Cleaning up from the storm

Officials spend Thursday dealing with damage; prep for snow
Feb. 01, 2013 @ 12:13 PM

Road crews and other personnel got to work Thursday morning to clean up as Wednesday's flood waters started to subside, but they had to deal with ice that formed and snow that fell after temperatures dipped below freezing, along with the threat of more snow and ice overnight.

Newfound Gap Road was closed at the park entrance, and Little River Road in the Great Smoky Mountains National Park was closed due to flooding. Both reopened Thursday. With the National Weather Service calling for 1 to 4 inches of new snow in higher elevations Thursday night, park officials and others were keeping an eye out for new hazards. “That may result in more road closures,” park spokesperson Molly Schroer said.

The portion of Newfound Gap Road past the Newfound Gap overlook is still closed due to a landslide; traffic going to Cherokee, N.C., will have to use alternative routes until May at the earliest.

Forecasts as of Thursday afternoon called for snowfall of 1 to 2 inches in lower elevations as well, and local officials were already starting to treat roads as the newest storm system arrived.

“We’re trying to get ready for tonight, but we’re waiting to hear what the weather man says,” Sevier County Road Superintendent Jonas Smelcer said. He said most county roads reopened over the course of the day Thursday, although it wasn’t clear if Crossover Road remained closed.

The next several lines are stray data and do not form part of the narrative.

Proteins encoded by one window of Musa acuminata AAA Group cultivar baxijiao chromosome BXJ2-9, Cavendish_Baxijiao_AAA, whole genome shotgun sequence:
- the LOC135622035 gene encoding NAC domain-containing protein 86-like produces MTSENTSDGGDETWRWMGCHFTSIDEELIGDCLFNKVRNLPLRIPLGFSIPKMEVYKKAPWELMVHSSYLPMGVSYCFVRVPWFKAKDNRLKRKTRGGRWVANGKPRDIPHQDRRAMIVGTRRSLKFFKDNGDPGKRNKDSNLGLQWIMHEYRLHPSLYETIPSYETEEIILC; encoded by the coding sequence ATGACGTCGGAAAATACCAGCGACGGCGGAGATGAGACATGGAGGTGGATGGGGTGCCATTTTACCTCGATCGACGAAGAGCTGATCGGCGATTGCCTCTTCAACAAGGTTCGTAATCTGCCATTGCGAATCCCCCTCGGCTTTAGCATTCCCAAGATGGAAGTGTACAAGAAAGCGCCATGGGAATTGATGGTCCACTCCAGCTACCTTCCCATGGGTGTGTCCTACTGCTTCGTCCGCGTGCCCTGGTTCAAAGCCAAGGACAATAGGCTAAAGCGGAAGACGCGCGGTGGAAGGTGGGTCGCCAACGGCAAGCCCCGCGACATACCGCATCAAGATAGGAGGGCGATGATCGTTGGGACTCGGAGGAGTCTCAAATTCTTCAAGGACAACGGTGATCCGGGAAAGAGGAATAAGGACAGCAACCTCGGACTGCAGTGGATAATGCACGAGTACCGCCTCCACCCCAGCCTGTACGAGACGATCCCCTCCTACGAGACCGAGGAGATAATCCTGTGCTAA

Other local officials said they were also preparing for the possibility of new snow and ice by pretreating roads.

Rain gauges at the park illustrated how much the total rainfall varied Wednesday; at Newfound Gap a gauge recorded 5.03 inches of rainfall and at Mount LeConte they recorded 4.7 inches, while a maintenance area near Gatlinburg showed 2.57 inches.

But it was the rain in higher elevations that led to near floods in lower areas — especially downtown Gatlinburg, where firefighters were advising people to move cars from along River Road as the west prong of the Little Pigeon River was high enough to touch bridges alongside the road. Officials reported the water reached as high as 9.5 feet at the bridge near Ripley’s Aquarium of the Smokies.

Gatlinburg Fire Chief Greg Miller said they didn’t have a count for the rain that fell in Gatlinburg; the gauges normally used by his department were sent away for calibration. "January is not ordinarily a big rainfall month," he said.

However, he said roads were getting back to normal and he wasn’t aware of any ongoing issues Thursday.

Pigeon Forge didn’t report any major issues Wednesday.

Highway 416 was closed Wednesday in the Pittman Center area near the River Song Subdivision, but reopened Thursday.

Most roads in Sevierville reopened Thursday. City officials said the heavy rains also caused a sinkhole on Rivergate Road Wednesday, but public works personnel had the road open by the end of the day.

At the Sevierville Golf Club, a cart path on the River Course will need to be moved because of weather damage.

“Hole number four, that’s an island hole, in the past had an erosion issue on one of the banks,” said city spokesman Bob Stahlke. “The recent weather – the rain and the snow melt into the river – has increased that erosion to where the cart path will need to be moved further into the island.”

An irrigation pump also stopped working during the recent storm, Stahlke said. The golf course remains open.

(Staff Writer Kenneth Burns contributed to this story)